This is particularly helpful for those trying to cut down on screen time, since the iPhone automatically gives you acess to a detailed and often sobering readout of how you're spending your time while using it.

Even though it freaked me out occasionally, I enjoyed the usage time homescreen widget being included from bootup, along with a curated feed of photos and a connected device tracker. Android essentially gives you an unfurnished homescreen to decorate but Apple includes a little software furniture for when you move in.

Meanwhile, the customisable new 'action button' can shortcut essentially any app or feature to be ready to go at a click. It defaults to switching the phone to silent mode, but you can switch it to activate the torch, a voice memo, or a slew of other options - meaning you don't have to unlock your phone. 

On photos, the primary camera is 48MP with a 12MP front-facing which performs particularly well in low light, can pick different focal lengths, and has an option to convert photos to portraits, even if you haven't selected portrait mode while taking it. 

While I've never been a huge smartphone photographer, I was impressed at how easily the iPhone picked up my slack to produce some quality shots.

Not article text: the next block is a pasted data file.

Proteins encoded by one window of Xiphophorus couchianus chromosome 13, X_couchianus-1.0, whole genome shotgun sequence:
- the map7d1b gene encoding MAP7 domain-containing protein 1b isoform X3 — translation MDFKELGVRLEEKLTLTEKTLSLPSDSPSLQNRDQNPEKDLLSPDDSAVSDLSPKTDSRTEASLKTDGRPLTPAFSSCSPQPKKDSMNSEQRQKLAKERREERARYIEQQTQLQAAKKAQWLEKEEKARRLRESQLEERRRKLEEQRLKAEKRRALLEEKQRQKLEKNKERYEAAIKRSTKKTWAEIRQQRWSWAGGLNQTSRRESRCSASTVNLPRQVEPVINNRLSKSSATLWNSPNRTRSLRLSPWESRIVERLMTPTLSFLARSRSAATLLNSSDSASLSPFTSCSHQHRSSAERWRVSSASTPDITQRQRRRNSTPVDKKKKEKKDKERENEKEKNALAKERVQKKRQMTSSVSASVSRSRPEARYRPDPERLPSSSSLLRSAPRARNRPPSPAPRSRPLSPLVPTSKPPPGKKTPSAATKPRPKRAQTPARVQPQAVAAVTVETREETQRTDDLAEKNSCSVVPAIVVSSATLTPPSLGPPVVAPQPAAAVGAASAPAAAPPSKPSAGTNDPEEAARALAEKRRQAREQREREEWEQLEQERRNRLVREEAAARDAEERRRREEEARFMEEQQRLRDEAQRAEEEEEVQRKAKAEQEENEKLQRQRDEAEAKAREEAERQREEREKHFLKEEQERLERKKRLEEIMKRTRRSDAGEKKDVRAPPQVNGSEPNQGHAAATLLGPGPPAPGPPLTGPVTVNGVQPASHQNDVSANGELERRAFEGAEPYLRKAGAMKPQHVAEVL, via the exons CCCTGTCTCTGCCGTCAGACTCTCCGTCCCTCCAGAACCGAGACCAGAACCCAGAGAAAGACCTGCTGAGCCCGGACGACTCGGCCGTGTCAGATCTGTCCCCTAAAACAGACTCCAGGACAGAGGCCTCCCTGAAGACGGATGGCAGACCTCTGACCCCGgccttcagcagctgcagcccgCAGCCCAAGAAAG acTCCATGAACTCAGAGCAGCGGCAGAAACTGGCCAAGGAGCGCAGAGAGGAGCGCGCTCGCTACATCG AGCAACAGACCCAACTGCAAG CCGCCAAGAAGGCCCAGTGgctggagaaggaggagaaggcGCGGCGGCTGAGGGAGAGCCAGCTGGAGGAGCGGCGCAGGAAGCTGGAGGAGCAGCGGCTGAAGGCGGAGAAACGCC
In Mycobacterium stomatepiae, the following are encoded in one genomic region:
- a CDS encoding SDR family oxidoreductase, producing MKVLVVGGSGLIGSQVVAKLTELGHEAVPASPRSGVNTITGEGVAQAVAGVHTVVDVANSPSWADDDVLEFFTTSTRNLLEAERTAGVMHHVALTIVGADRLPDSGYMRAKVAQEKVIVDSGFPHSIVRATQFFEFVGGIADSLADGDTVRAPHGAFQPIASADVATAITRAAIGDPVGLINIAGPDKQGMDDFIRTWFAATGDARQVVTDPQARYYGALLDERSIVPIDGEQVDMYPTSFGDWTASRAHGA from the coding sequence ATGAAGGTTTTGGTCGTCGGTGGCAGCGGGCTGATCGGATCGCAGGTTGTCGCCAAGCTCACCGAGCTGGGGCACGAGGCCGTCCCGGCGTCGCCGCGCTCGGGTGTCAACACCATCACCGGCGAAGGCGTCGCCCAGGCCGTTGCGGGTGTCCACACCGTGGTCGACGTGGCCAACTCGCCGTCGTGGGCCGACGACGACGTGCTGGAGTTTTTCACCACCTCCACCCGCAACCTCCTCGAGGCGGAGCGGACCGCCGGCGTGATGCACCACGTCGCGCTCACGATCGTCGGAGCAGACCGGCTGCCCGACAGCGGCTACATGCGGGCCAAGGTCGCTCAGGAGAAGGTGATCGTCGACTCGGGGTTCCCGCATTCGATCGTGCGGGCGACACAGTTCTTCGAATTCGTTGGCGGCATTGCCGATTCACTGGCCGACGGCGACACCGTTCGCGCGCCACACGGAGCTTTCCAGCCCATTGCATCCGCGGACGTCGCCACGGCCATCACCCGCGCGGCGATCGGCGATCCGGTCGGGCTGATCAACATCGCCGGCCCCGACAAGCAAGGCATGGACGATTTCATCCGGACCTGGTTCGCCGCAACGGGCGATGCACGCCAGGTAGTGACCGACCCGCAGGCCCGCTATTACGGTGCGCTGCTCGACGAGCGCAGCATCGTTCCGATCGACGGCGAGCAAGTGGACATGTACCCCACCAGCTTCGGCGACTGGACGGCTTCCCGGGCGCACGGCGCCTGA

The highest-end iPhone 15 Pro comes loaded with 1TB internal storage and all models feature Apples new A17 Chip with and 8GB RAM. My Galaxy S22 Ultra still has it beat on some specs like a bigger battery life, more RAM and higher MP camera, but there are a number of factors within the devices that mean you can't simply compare the numbers. It's more complicated than that.

Overall, the iPhone felt snappy, slick and responsive even while using power and processing hungry apps like graphically intense games, marking another area the iPhone pleasantly surprised me.  

Apple has traditionally taken a back seat in the gaming space due to the difficulty of optimising games for iOS, but now genuine console heavy-hitters are making their way to mobile in iPhone 15: Hideo Kojima's epic Death Stranding launches later this year along with the latest Assassin's Creed and Resident Evil titles.